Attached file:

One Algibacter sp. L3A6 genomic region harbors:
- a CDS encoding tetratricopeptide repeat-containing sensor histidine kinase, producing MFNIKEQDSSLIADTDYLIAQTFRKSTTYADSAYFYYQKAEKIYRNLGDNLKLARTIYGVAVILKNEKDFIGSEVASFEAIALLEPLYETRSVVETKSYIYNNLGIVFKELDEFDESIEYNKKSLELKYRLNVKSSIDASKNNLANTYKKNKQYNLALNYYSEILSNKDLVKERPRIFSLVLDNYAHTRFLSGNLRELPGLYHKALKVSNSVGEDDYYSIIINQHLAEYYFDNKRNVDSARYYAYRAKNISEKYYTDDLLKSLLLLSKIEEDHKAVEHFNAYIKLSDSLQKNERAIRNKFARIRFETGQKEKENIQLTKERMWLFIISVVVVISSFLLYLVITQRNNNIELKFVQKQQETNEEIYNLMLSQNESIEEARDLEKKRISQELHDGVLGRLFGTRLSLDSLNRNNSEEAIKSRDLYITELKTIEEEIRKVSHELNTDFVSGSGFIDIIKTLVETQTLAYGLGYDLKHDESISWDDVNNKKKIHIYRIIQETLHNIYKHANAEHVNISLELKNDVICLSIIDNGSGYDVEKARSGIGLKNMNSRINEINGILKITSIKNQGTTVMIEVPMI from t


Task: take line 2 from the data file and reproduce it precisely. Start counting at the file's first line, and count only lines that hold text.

- a CDS encoding tetratricopeptide repeat-containing sensor histidine kinase, producing MFNIKEQDSSLIADTDYLIAQTFRKSTTYADSAYFYYQKAEKIYRNLGDNLKLARTIYGVAVILKNEKDFIGSEVASFEAIALLEPLYETRSVVETKSYIYNNLGIVFKELDEFDESIEYNKKSLELKYRLNVKSSIDASKNNLANTYKKNKQYNLALNYYSEILSNKDLVKERPRIFSLVLDNYAHTRFLSGNLRELPGLYHKALKVSNSVGEDDYYSIIINQHLAEYYFDNKRNVDSARYYAYRAKNISEKYYTDDLLKSLLLLSKIEEDHKAVEHFNAYIKLSDSLQKNERAIRNKFARIRFETGQKEKENIQLTKERMWLFIISVVVVISSFLLYLVITQRNNNIELKFVQKQQETNEEIYNLMLSQNESIEEARDLEKKRISQELHDGVLGRLFGTRLSLDSLNRNNSEEAIKSRDLYITELKTIEEEIRKVSHELNTDFVSGSGFIDIIKTLVETQTLAYGLGYDLKHDESISWDDVNNKKKIHIYRIIQETLHNIYKHANAEHVNISLELKNDVICLSIIDNGSGYDVEKARSGIGLKNMNSRINEINGILKITSIKNQGTTVMIEVPMI from t